Rehabilitation of a mangrove-mud coast in Timbul Sloko


Communities in Northern Java are suffering from coastal erosion affecting hundreds of kilometres of coastline. In the district of Demak more than 3 kilometres of land including entire villages have already been swallowed up by the sea. Next video shows the situation of the coastline as per 2013.

Should nothing have been undertaken, unfortunately ‘business as usual’ at that time, the result around 2030 would be a fully flooded area with evacuated villages and land loss due to unsustainable groundwater extraction, mangrove loss and expected sea level rise, affecting over 70,000 people and 6000 hectares of aquaculture ponds. In the long run 30 million people in Northern Java may be affected by coastal erosion.

Instead of fighting nature with dams and dikes, Building with Nature solutions work with and along the dynamics of nature. For example, by restoring ecosystems so that they once more provide protection against extreme events and offer valuable ‘natural capital’ (shell-fish, timber or recreational opportunities for example).

In the Building with Nature programme in Demak, stable (restored) mangrove coastlines are built that reduce flood risk, erosion and saline intrusion and can adapt to sea level rise. Local stakeholders – including communities – are involved in design, construction and maintenance of measures. Simultaneously a multi-stakeholder approach is taken for the introduction of sustainable multi-functional land uses that enables inclusive economic growth once the coastline is stable. Through its policy trajectories, the Building with Nature measures are supported through village development plans and regulations on land use rights, protected areas and coastal zone management and Demak district and Central Java Provincial policies, as well as adaptation and disaster risk management.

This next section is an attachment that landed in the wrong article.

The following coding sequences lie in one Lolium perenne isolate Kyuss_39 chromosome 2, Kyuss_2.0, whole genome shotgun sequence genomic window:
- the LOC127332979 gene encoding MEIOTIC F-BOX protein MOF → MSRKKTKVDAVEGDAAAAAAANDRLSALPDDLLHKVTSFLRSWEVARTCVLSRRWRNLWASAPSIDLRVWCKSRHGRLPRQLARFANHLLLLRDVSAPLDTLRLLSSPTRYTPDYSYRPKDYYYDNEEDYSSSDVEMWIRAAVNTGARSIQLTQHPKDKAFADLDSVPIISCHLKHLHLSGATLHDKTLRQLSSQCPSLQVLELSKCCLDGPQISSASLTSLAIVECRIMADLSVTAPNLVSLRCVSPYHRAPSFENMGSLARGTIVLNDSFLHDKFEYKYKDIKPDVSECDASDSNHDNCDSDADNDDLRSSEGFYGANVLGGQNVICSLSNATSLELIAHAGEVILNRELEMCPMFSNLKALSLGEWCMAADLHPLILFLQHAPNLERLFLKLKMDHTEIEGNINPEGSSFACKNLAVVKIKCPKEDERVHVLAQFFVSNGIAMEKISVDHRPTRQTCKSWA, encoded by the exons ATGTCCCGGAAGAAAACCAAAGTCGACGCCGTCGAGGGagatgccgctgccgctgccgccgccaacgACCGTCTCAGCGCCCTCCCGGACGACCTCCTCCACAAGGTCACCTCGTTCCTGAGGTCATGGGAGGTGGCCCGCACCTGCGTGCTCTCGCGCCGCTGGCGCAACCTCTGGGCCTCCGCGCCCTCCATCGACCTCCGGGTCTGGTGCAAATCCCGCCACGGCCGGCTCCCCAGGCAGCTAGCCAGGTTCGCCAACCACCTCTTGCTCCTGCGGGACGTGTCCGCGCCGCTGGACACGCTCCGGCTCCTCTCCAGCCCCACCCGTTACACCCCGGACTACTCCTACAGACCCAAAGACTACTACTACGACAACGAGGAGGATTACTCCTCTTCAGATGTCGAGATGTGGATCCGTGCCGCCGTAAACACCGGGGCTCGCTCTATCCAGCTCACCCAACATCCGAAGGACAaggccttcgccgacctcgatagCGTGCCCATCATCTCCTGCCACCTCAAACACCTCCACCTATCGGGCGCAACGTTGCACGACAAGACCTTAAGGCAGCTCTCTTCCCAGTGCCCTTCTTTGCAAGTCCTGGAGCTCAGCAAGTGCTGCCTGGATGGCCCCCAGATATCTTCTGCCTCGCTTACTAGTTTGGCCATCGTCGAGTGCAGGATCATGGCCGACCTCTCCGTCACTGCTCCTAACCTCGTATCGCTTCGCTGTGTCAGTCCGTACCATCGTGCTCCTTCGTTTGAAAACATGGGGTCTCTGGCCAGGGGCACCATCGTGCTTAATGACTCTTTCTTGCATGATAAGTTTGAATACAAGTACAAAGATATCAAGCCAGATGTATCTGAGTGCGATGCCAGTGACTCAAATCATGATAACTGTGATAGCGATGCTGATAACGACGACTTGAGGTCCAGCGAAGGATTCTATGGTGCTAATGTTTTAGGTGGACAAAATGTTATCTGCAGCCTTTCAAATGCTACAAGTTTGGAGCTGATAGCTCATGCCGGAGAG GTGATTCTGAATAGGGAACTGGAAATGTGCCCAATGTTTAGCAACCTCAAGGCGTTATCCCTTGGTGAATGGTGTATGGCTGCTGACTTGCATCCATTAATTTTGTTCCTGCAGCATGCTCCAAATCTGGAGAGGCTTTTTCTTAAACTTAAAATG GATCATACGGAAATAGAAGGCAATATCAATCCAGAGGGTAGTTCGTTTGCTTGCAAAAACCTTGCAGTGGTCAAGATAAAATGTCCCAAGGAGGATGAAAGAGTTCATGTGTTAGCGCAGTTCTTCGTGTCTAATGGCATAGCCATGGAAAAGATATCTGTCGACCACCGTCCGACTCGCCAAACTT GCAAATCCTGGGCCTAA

This altogether leads to a so-called ‘dream scenario’ by 2030.

Three objectives of the program have been defined:

  1. Rehabilitation of mangrove coastal protection system.
    The mangrove coastline has deteriorated due to erosion, aggravated by less effective control measures, leading to loss of valuable land and aquaculture ponds. The objective is to restore the coastal system, by building stable (restored) mangrove coastlines that reduce flood risk, erosion and saline intrusion and can adapt to sea level rise. Moreover, organic litter from mangroves enrich the water and may improve water quality, and mangrove roots absorb heavy metals. This all can be achieved through a holistic and stakeholder inclusive approach with local communities, governments, ecologists, socio-economists and engineers.
  2. Revitalisation of aquaculture ponds.
    Once a stable coastline has been restored, aquaculture ponds can be revitalised, and new ones can be created. Thus, a model is introduced for sustainable aquaculture and alternative livelihoods that provides space for mangrove restoration and enhances the prosperity of local communities so that they can sustain the mangrove greenbelt
  3. Training of local inhabitants for self-supportiveness.
    The above objectives shall be attained and maintained by the local people. In this way they become ‘owner’ of the re-development, bringing the Building with Nature approach into mainstream coastal zone management, in particular into regional master plans for sustainable coastal zone management and development and risk reduction in Northern Java

This project page describes the activities to achieve the three objectives separately, as if they were three projects. In reality, actions for one objective will always be connected to interference with the other objectives.